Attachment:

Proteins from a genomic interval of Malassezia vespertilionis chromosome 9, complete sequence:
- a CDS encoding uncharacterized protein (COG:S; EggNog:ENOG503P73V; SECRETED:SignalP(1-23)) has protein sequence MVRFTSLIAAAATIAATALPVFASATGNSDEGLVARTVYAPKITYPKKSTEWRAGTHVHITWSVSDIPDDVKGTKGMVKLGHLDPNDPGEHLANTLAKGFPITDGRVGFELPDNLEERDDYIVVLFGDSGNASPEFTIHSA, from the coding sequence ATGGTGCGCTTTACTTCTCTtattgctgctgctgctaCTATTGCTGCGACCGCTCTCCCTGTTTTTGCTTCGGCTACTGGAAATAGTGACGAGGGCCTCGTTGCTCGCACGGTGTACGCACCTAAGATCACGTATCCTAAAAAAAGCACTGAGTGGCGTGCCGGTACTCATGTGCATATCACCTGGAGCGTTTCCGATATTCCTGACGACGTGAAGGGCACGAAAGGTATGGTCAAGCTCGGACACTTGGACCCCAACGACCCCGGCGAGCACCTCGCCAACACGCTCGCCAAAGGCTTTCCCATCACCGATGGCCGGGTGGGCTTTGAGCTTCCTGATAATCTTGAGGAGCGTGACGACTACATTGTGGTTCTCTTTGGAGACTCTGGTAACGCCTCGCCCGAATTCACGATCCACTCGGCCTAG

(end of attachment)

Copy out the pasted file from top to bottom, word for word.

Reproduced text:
Proteins from a genomic interval of Malassezia vespertilionis chromosome 9, complete sequence:
- a CDS encoding uncharacterized protein (COG:S; EggNog:ENOG503P73V; SECRETED:SignalP(1-23)) has protein sequence MVRFTSLIAAAATIAATALPVFASATGNSDEGLVARTVYAPKITYPKKSTEWRAGTHVHITWSVSDIPDDVKGTKGMVKLGHLDPNDPGEHLANTLAKGFPITDGRVGFELPDNLEERDDYIVVLFGDSGNASPEFTIHSA, from the coding sequence ATGGTGCGCTTTACTTCTCTtattgctgctgctgctaCTATTGCTGCGACCGCTCTCCCTGTTTTTGCTTCGGCTACTGGAAATAGTGACGAGGGCCTCGTTGCTCGCACGGTGTACGCACCTAAGATCACGTATCCTAAAAAAAGCACTGAGTGGCGTGCCGGTACTCATGTGCATATCACCTGGAGCGTTTCCGATATTCCTGACGACGTGAAGGGCACGAAAGGTATGGTCAAGCTCGGACACTTGGACCCCAACGACCCCGGCGAGCACCTCGCCAACACGCTCGCCAAAGGCTTTCCCATCACCGATGGCCGGGTGGGCTTTGAGCTTCCTGATAATCTTGAGGAGCGTGACGACTACATTGTGGTTCTCTTTGGAGACTCTGGTAACGCCTCGCCCGAATTCACGATCCACTCGGCCTAG